Exploring how infants, children, and adolescents with hearing loss who wear cochlear implants learn to communicate with others and how communication affects how they feel about themselves.
Email: [email protected]
Campus Mail Code: CD10
Website: The CHildren and Infant Listening Laboratory (CHILL)
Dr. Andrea Warner-Czyz focuses her research on early communication development and the quality of life for children with hearing loss, particularly those wearing cochlear implants. A recent paper showed infants can discriminate spectrally degraded speech — like that of a cochlear implant — but require more spectral detail than older children and adults to do so. Dr. Czyz also published an article exploring parental perspectives of their child’s quality of life and another examining self-reported self-esteem in children with hearing loss. Dr. Warner-Czyz’s previous work focused on early word acquisition and production accuracy in children with hearing loss who wear cochlear implants. Dr. Warner-Czyz earned her bachelor’s degree at University of Illinois and her master’s degrees from the University of Florida and from The University of Texas Southwestern Medical Center. She earned her PhD. at The University of Texas at Austin.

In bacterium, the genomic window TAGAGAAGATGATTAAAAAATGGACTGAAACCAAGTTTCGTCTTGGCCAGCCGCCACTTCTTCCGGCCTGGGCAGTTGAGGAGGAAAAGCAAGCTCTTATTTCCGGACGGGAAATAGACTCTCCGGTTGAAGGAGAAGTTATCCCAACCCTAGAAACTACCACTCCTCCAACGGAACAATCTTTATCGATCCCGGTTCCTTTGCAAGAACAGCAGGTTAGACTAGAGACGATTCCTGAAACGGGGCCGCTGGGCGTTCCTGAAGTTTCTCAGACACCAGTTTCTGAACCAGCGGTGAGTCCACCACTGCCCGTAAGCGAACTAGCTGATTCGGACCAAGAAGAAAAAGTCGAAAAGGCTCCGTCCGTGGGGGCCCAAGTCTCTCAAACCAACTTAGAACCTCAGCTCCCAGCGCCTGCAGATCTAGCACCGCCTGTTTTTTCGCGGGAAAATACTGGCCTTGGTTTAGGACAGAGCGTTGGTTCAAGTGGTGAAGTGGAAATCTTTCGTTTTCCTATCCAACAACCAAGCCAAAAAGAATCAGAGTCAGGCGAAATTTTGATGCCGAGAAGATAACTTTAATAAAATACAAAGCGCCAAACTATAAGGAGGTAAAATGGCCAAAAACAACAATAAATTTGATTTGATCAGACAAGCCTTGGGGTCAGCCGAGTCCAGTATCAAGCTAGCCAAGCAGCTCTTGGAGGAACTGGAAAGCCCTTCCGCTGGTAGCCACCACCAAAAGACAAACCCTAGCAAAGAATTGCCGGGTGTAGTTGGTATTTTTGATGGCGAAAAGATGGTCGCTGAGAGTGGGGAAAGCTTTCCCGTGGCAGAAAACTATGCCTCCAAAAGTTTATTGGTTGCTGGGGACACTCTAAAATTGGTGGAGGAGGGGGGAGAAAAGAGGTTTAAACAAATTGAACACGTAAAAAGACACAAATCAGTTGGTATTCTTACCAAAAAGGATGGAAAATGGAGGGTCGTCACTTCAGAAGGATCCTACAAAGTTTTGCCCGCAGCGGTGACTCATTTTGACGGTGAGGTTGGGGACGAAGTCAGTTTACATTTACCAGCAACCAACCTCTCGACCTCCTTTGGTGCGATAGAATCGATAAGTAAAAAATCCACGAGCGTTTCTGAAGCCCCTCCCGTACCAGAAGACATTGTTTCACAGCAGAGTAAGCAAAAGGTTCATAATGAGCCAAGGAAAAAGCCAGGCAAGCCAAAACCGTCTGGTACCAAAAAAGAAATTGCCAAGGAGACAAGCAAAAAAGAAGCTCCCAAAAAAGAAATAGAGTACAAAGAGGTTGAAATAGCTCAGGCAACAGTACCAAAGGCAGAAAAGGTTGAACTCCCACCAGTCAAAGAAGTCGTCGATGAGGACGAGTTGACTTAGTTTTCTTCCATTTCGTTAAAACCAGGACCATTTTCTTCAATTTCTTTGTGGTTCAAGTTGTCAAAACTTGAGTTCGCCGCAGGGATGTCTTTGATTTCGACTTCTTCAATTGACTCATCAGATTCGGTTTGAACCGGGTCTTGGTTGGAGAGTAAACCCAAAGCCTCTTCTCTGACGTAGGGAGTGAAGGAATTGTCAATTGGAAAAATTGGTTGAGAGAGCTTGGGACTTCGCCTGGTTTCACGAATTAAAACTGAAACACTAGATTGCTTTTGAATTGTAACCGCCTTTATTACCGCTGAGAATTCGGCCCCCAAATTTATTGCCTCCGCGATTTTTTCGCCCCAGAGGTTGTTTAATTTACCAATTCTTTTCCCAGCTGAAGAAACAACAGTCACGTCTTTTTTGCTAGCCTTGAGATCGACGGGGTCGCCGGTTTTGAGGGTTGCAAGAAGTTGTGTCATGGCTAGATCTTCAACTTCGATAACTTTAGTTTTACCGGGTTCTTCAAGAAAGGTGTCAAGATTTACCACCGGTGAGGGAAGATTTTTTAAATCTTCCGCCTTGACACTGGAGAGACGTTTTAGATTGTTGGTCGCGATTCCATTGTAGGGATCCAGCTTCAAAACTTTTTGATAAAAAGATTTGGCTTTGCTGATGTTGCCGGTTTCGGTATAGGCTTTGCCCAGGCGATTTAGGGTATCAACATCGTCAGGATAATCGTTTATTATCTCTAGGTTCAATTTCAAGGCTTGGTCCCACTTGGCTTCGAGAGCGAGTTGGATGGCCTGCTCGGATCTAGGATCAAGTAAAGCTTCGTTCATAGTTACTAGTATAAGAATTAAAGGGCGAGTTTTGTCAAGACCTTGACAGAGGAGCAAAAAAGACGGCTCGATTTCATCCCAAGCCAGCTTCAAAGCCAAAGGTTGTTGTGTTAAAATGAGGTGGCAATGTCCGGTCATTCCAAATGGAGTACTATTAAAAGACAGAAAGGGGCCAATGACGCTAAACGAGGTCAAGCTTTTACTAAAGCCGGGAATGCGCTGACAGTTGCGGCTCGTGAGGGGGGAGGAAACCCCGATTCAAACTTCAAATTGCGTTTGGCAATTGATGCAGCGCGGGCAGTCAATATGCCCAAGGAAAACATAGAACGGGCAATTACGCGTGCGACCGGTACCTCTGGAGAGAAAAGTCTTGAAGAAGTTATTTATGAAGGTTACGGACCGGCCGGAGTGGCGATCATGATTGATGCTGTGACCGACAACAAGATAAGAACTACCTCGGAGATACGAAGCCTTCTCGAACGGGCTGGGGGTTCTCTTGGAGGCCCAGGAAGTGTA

Recent Articles in Peer-Refereed Journals
Kumar, R.R., Warner-Czyz, A.D., Silver, C., Loy, B.A., and Tobey, E. A. (2015). American Parent Perspectives on Quality of Life in Pediatric Cochlear Implant Recipients. Ear and Hearing, 36(2), 269-278.
Warner-Czyz, A.D., Loy, B., Evans, C.S., Wetsel, A., and Tobey, E. A. (2015). Self-esteem in children and adolescents with hearing loss. Trends in Hearing, 19, 1-12.
Warner-Czyz, A.D., Houston, D.M., and Hynan, L.S. (2014). Vowel discrimination by hearing infants as a function of number of spectral channels. Journal of the Acoustical Society of America 135 (5): 3017-3024.